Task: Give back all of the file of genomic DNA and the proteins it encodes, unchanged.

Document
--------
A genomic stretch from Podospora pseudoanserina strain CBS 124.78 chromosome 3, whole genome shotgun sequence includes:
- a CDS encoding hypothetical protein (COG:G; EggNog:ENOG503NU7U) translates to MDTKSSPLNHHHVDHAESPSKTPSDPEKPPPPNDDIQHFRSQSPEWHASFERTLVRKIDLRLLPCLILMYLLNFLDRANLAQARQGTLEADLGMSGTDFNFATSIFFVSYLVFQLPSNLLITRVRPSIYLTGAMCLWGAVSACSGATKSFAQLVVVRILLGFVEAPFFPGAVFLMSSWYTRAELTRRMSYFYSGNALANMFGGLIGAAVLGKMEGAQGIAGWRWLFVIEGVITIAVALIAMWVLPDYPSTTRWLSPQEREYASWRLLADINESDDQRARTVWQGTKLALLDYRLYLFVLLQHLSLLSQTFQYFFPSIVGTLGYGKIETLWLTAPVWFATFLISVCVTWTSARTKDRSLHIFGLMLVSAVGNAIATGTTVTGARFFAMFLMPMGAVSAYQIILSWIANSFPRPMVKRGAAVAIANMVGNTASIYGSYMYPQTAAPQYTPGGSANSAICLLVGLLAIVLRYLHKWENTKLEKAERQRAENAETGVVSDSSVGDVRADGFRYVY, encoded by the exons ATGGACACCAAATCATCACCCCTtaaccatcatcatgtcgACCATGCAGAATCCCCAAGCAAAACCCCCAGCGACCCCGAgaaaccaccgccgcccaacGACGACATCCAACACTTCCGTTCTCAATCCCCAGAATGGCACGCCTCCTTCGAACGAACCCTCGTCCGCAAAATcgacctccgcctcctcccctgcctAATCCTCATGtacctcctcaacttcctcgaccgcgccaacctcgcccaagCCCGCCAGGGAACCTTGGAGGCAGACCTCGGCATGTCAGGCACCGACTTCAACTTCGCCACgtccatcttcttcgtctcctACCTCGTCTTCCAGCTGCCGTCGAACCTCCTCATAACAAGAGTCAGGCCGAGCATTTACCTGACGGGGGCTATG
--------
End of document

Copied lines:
A genomic stretch from Podospora pseudoanserina strain CBS 124.78 chromosome 3, whole genome shotgun sequence includes:
- a CDS encoding hypothetical protein (COG:G; EggNog:ENOG503NU7U) translates to MDTKSSPLNHHHVDHAESPSKTPSDPEKPPPPNDDIQHFRSQSPEWHASFERTLVRKIDLRLLPCLILMYLLNFLDRANLAQARQGTLEADLGMSGTDFNFATSIFFVSYLVFQLPSNLLITRVRPSIYLTGAMCLWGAVSACSGATKSFAQLVVVRILLGFVEAPFFPGAVFLMSSWYTRAELTRRMSYFYSGNALANMFGGLIGAAVLGKMEGAQGIAGWRWLFVIEGVITIAVALIAMWVLPDYPSTTRWLSPQEREYASWRLLADINESDDQRARTVWQGTKLALLDYRLYLFVLLQHLSLLSQTFQYFFPSIVGTLGYGKIETLWLTAPVWFATFLISVCVTWTSARTKDRSLHIFGLMLVSAVGNAIATGTTVTGARFFAMFLMPMGAVSAYQIILSWIANSFPRPMVKRGAAVAIANMVGNTASIYGSYMYPQTAAPQYTPGGSANSAICLLVGLLAIVLRYLHKWENTKLEKAERQRAENAETGVVSDSSVGDVRADGFRYVY, encoded by the exons ATGGACACCAAATCATCACCCCTtaaccatcatcatgtcgACCATGCAGAATCCCCAAGCAAAACCCCCAGCGACCCCGAgaaaccaccgccgcccaacGACGACATCCAACACTTCCGTTCTCAATCCCCAGAATGGCACGCCTCCTTCGAACGAACCCTCGTCCGCAAAATcgacctccgcctcctcccctgcctAATCCTCATGtacctcctcaacttcctcgaccgcgccaacctcgcccaagCCCGCCAGGGAACCTTGGAGGCAGACCTCGGCATGTCAGGCACCGACTTCAACTTCGCCACgtccatcttcttcgtctcctACCTCGTCTTCCAGCTGCCGTCGAACCTCCTCATAACAAGAGTCAGGCCGAGCATTTACCTGACGGGGGCTATG